Credit card theft ring bust in Wichita Falls

WICHITA FALLS-- Wichita Falls police say they've busted one of the largest credit card theft rings in the department's history.  By the time their investigation is over, detectives believe the amount of stolen loot will top $150,000.

The merchandise includes everything from big screen TV's to video game systems. The ring is even accused of buying lumber and other supplies to build a house.

So far, only two people have been arrested, but detectives believe five or six people are involved altogether.  Investigators say the group and their crime spree was highly organized.   However, it was only a matter of time until cops tracked them down.

It started in October when police say Martha Maceyra and her daughter, Heather Notter, went looking for victims at local merchants.  They looked specifically for victims who looked a lot like they did.  "They would follow them around," said Detective Steven Venable of the Wichita Falls Police Department.  "If they were able to get their wallets out of their purses without being noticed, they would steal the wallets and leave."

From there, cops say they were off to other stores to buy expensive electronics. They hit between 20 and 25 businesses before turning around and selling the stuff, sometimes acting like their own catalogue shop.

"They were taking orders and then once they received these orders, they would go to the stores and purchase specifically what they were asked to get for the money," said Venable.

When they weren't taking orders, detectives say they were looking for other customers, selling the stolen goods for about half of retail prices.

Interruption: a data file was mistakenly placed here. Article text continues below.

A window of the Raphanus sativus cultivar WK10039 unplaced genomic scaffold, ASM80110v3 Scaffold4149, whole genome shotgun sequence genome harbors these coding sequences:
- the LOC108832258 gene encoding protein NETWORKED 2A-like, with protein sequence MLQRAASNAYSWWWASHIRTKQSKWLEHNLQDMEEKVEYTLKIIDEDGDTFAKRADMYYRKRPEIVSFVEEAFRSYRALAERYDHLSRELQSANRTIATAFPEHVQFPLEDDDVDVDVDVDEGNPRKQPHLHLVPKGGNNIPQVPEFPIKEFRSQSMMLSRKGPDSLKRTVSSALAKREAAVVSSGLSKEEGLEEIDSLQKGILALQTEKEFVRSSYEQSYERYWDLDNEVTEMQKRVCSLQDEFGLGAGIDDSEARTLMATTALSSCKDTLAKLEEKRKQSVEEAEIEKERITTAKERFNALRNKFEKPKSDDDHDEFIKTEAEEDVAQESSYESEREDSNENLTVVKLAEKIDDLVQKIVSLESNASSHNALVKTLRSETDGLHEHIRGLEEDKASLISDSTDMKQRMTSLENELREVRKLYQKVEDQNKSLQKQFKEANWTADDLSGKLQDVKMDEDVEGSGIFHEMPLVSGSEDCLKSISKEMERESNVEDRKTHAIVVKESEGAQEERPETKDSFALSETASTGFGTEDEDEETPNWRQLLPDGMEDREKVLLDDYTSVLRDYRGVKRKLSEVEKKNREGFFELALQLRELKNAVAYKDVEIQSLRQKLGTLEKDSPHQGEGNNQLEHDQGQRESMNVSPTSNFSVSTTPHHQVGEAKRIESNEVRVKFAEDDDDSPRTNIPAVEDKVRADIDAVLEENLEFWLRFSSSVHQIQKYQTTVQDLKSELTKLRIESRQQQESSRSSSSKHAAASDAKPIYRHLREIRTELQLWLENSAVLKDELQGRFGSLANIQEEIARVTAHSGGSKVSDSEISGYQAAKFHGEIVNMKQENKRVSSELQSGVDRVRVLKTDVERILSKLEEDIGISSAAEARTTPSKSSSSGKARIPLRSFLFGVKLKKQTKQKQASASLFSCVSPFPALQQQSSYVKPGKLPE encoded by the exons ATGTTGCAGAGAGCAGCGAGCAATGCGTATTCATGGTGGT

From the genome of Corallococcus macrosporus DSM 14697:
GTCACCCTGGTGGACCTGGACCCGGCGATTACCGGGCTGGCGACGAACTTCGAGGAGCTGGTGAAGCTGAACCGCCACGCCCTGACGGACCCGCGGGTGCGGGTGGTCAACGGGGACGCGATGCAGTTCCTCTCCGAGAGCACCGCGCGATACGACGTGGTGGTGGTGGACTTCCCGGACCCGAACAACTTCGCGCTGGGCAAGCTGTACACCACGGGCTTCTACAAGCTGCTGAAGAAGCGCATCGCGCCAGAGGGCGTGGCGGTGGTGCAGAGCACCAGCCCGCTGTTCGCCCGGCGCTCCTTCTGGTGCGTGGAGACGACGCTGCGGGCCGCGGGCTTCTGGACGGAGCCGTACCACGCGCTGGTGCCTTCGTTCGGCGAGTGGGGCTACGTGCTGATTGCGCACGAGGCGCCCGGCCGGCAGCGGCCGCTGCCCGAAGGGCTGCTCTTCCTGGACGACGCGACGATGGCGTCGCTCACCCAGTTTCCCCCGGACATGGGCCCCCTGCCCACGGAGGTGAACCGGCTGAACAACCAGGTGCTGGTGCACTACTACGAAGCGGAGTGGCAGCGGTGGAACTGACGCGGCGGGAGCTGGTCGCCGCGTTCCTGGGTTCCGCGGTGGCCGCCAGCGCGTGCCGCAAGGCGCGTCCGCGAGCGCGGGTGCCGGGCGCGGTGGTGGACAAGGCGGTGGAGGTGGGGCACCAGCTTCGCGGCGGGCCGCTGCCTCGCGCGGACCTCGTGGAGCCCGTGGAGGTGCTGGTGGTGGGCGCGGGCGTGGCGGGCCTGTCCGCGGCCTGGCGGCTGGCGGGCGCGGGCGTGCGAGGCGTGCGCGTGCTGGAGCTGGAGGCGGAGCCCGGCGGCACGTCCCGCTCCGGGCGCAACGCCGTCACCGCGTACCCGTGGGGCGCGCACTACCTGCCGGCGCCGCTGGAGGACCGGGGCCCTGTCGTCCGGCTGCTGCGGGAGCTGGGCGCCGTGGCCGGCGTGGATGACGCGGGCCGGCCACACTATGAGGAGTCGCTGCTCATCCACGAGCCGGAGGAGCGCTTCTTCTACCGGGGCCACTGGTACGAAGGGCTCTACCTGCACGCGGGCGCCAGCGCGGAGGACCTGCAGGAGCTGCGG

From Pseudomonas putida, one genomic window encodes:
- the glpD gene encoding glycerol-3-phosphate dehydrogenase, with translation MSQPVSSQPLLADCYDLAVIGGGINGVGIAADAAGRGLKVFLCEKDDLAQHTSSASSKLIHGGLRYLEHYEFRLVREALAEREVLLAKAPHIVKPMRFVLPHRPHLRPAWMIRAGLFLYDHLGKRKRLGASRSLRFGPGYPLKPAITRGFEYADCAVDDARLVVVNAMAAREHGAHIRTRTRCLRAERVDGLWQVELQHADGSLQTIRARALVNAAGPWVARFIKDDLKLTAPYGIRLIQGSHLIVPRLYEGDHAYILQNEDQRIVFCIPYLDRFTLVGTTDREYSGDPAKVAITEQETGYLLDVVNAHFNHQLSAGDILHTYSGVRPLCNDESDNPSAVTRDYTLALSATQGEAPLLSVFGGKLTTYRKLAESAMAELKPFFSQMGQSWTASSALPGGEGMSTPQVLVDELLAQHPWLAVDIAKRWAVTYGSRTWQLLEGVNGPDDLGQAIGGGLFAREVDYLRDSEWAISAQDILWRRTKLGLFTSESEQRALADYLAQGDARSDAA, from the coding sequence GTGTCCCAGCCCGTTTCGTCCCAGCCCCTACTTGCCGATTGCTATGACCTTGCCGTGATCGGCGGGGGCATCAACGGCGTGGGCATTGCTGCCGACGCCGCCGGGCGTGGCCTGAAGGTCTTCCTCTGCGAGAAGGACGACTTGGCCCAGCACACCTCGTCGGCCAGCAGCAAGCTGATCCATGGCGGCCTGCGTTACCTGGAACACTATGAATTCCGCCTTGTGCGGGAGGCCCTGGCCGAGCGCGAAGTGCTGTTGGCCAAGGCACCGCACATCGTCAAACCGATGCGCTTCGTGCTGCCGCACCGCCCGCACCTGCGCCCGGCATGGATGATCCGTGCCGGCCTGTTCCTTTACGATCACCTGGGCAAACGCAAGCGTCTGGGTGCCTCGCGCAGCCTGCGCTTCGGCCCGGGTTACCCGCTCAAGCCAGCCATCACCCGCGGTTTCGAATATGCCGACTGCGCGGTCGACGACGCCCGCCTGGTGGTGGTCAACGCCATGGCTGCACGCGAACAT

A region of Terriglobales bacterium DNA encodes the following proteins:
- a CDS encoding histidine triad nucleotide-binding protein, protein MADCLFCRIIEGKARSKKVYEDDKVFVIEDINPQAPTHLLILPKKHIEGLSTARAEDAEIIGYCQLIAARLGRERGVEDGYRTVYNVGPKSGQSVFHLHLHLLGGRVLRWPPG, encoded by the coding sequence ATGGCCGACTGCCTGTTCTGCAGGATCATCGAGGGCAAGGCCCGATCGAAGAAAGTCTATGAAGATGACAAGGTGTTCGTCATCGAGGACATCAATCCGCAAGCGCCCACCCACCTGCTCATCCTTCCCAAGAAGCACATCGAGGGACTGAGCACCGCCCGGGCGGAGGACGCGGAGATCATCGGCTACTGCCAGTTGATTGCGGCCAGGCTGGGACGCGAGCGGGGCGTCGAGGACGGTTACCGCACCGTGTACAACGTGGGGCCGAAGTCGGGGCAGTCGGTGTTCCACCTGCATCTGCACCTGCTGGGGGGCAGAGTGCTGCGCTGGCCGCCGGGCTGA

"They would buy five or six big screen TV's..maybe go to some local bars and walk in and say 'Hey, does anybody want to purchase a boxed big screen TV for $400 or $500?' " said Venable.

The pair is also accused of buying and selling supplies to build a house on City View Drive in the Falls. Detectives started piecing together the fraudulent sales by looking at credit card statements, receipts and store surveillance video. That led them to Maceyra and Notter, as well as some of the stolen loot at their houses.

"We anticipate this is probably just a quarter of the amount that we're looking for as far as merchandise that was purchased," said Venable.

Doing the math, detectives are still trying to round up more than $100,000 in merchandise. They're asking anyone who may have bought some of it to call them right away.

Right now, Maceyra and Notter are charged with forgery and credit card abuse.  Once the rest of the ring is rounded up, they expect charges will be filed for engaging in organized criminal activity.